Judges 4 contains the story of the only female judge. Deborah is interesting for several reasons. The two I found most interesting in this read through were:
- As both prophetess and judge, she is the only woman known to fulfill both roles in the Israelite Theocracy at the same time. In fact, the next person to fulfill two or more roles is Samuel. She is preceded by Moses. That speaks to the strength of her faith.
- She is comfortable enough in her gender to allow Barak to lead the army. At this point in history, women did not lead military campaigns. This is interesting to me because Barak doesn’t even want to lead the army without her. Barak contrasts against Deborah’s comfortability with his own unease. Barak is unwilling to “man-up” perhaps wisely but he gets chastised for it pretty hard. (Judges 4:9)
I think we can apply these observations from the story of Deborah to our own lives. The first is that God is not gender exclusive. He loves men and women equally. God is not afraid to use women or men to call His people. This is evident beyond just gender. God will use anyone that will heed His call regardless of human classification, as seen by other Biblical characters.
The second thing we need to understand is that we all have a role to play. It would’ve been out of Deborah’s role to lead the army in Barak’s place. It was not Barak’s role to prophesy or judge. Either usurping the other would’ve been overthrowing God in an act of pride.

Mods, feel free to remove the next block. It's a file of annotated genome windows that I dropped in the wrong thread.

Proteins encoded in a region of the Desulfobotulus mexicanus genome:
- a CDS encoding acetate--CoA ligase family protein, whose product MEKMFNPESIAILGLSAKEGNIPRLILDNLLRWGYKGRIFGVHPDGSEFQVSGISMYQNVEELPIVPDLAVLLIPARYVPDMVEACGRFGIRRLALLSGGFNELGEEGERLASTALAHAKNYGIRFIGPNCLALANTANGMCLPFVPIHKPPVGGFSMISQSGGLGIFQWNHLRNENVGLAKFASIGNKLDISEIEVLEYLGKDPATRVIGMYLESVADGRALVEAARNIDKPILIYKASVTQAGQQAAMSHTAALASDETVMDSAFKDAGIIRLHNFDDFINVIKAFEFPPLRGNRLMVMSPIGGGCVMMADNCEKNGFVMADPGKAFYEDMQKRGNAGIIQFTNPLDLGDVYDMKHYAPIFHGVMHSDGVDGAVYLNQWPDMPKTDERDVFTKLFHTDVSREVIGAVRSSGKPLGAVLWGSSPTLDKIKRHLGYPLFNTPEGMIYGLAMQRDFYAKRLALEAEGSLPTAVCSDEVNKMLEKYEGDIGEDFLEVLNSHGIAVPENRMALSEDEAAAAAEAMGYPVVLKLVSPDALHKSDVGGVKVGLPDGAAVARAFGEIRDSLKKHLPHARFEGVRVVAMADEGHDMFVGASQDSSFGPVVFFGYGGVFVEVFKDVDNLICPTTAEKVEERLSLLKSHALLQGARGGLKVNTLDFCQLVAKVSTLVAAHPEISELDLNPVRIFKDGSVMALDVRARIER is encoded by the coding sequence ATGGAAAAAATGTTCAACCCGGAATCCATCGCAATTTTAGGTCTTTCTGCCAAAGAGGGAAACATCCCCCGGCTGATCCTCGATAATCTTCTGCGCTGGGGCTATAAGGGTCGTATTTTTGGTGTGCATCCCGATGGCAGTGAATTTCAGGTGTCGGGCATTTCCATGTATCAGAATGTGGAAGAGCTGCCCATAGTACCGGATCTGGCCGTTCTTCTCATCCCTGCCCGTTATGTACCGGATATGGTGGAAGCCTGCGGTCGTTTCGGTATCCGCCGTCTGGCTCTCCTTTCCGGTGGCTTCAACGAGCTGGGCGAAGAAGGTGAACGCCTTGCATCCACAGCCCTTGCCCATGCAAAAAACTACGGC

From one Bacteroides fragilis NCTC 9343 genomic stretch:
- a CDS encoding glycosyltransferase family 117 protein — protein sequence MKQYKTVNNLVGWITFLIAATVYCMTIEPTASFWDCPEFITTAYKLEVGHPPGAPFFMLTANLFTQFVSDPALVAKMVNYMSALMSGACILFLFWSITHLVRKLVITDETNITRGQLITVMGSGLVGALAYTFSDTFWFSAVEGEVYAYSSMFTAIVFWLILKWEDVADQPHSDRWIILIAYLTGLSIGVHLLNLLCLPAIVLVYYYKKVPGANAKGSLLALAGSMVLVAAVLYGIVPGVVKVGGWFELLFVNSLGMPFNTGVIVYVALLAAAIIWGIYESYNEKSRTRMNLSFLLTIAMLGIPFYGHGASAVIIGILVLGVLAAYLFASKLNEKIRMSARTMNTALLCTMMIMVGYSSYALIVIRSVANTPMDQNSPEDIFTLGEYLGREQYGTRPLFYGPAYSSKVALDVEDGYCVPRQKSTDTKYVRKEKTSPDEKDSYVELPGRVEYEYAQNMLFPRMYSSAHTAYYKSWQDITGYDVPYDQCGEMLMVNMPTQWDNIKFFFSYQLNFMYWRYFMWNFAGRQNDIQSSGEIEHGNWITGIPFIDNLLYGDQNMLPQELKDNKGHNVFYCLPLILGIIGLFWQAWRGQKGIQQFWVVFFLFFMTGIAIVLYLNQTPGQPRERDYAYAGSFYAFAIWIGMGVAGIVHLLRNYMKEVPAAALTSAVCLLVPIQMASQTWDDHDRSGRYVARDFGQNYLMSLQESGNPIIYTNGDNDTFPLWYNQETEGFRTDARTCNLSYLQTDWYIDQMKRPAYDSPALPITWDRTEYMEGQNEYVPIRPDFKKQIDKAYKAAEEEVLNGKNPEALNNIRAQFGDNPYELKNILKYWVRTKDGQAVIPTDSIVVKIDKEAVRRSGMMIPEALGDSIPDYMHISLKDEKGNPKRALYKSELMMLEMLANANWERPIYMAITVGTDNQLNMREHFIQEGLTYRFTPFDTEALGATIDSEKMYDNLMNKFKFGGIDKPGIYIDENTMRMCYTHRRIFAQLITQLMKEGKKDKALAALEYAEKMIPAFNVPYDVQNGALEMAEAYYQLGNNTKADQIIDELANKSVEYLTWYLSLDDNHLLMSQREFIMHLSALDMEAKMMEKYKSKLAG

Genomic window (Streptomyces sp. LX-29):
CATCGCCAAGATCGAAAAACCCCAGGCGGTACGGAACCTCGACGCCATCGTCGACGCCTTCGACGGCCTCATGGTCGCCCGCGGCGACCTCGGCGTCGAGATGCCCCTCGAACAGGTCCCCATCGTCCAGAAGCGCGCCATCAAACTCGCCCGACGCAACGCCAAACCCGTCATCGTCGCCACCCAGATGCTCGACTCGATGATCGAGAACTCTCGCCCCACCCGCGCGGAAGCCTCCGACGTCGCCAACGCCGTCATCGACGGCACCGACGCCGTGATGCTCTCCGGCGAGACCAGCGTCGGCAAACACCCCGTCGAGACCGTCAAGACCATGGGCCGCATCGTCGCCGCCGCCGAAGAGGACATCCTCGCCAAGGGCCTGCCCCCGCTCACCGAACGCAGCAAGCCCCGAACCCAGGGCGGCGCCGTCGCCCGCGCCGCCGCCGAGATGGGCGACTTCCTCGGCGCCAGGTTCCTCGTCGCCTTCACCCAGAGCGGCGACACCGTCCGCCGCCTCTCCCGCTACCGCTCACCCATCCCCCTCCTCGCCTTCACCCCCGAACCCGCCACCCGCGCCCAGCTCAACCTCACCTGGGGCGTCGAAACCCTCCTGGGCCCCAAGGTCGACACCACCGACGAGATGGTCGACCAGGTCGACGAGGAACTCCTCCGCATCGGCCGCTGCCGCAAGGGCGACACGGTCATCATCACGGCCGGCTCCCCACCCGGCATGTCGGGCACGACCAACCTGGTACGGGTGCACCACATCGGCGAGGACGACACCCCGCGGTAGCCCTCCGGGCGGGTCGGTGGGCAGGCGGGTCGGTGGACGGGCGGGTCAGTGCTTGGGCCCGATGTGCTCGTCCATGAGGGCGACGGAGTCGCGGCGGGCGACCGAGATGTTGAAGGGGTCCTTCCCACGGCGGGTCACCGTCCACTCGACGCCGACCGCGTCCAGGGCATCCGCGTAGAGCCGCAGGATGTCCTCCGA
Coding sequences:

An example from my life is this: my wife is the CFO (chief financial officer) of our family. She makes and maintains the budget. For me to get in her budget would be me overstepping my role as COO (chief operating officer). I make sure the family operates in a way that is acceptable to God, our CEO (chief executive officer). When my wife gets into the weeds of our daily schedule, things go awry in a similar way to when I get too into our budget. Certainly, I know the budget, and she knows the schedule. It isn’t our role though to be the final decision maker in those areas that we don’t lead and oversee every day. In this way, we attempt to live in the roles God has provided for us.